One sure way to add visual interest to your garden design is enhancing the sense of height and depth in outdoor elements. The typical outdoor space is flat, so changing up the floor level in certain areas and extending vertical perspective can give your garden a different look and feel. Here are specific ways you can add height and depth to your yard.
Elevate your plants
Most of the elements in your garden are plants, so it makes sense to start the change there. One thing you can do is to select a wall in your garden and hang columns of plants in baskets. Geraniums, lantanas and water hyssops are perfect candidates for these.
Of course, you can go beyond flowering plants—you may use this wall as your mini vegetable garden. Hang tomatoes, peppers, carrots and herbs like basil and parsley. Or if you have a little more budget for garden structures, get arbours and pergolas where you can put climbing plants, such as star jasmine and wisteria.
Another way you can add a sense of height and depth in plants is to use large and tall plant boxes. This is a common strategy when landscaping tight spaces, like narrow roof decks and balconies. It draws the eyes away from the limited room available and emphasises vertical space instead.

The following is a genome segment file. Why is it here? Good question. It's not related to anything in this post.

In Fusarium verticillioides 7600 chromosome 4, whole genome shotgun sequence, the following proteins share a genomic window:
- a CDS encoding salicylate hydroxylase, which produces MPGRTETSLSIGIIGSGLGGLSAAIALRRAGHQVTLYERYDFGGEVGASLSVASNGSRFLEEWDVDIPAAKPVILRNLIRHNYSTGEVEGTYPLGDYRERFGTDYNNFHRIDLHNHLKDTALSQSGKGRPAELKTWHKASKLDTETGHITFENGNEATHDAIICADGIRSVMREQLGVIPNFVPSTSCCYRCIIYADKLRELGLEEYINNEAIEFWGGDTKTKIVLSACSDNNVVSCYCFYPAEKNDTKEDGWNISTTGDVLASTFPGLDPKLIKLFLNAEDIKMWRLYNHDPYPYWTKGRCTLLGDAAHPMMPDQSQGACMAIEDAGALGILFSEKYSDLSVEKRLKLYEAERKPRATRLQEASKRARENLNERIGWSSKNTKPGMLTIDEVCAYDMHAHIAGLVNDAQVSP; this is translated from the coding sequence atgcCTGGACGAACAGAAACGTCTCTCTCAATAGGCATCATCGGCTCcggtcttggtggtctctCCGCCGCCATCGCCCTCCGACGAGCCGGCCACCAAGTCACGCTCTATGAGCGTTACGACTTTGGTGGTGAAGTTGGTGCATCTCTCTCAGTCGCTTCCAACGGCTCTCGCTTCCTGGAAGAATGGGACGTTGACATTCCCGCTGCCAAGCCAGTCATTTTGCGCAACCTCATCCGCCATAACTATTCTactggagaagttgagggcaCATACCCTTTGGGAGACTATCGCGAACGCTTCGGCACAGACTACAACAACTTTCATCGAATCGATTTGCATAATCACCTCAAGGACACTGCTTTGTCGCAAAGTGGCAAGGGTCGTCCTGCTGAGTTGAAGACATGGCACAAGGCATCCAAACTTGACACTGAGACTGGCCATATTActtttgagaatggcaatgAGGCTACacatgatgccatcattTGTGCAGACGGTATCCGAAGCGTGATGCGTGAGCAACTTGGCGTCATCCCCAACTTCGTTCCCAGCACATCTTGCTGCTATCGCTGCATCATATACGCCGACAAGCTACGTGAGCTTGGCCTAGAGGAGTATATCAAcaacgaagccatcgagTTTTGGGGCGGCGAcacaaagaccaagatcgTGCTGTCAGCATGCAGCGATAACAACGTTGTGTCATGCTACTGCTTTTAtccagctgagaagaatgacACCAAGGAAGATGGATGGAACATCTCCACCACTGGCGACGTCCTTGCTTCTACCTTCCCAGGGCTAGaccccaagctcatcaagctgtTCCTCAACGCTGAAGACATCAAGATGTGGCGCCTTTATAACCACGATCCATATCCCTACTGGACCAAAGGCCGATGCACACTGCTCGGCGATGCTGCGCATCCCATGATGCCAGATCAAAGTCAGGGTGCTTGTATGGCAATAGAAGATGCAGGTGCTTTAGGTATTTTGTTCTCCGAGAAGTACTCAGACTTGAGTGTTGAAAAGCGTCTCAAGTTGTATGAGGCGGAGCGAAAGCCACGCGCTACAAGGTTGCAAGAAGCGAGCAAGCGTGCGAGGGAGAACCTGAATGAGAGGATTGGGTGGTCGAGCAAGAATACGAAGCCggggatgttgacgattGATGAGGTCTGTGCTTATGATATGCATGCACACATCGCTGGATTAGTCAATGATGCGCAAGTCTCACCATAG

Build a sunken patio
Beyond the plants, add height and depth as well in the living areas of your garden, like the patio. Rather than raising it up, dig down and create a sunken area. This is perfect for small outdoor spaces, as it makes the area look a little bit larger. At the same time, it ties into the whole intimate vibe of the limited space, inviting people to ‘plunge in’ to fun conversations around the fire pit.
Work with landscaping experts in excavating the space and building the retaining wall. Choose among different finishing materials for the wall: wood, stone or concrete. Keep in mind the overall theme of the garden design when selecting.
As for the furnishings, you should be able to cover the basics: comfortable chairs, cushions and throw pillows. In terms of shade structures, use popular materials, like Stratco patios, for your Brisbane home. Design experts recommend these, as they can withstand harsh weather elements.
Now that you have the plants and living areas covered, don’t forget the in-betweens. Create curves in your pathways, instead of straight, neat lines. These are effective in creating illusions of the land rising and falling as people follow the tracks. Emphasise this optical illusion further with raised plants along the paths.
Again, for the pavement materials, match it with the overall style of your garden. If you’re pulling off a Japanese Zen theme, use natural stone and add some gravel. If you’re into a formal, modern style, use big stones for a sharp, neat look.
If you’re tired of the old look of your yard, perhaps it’s time to switch things up by adding elements of height and depth in it. Focus on plants, living areas and the in-betweens as you take on this project.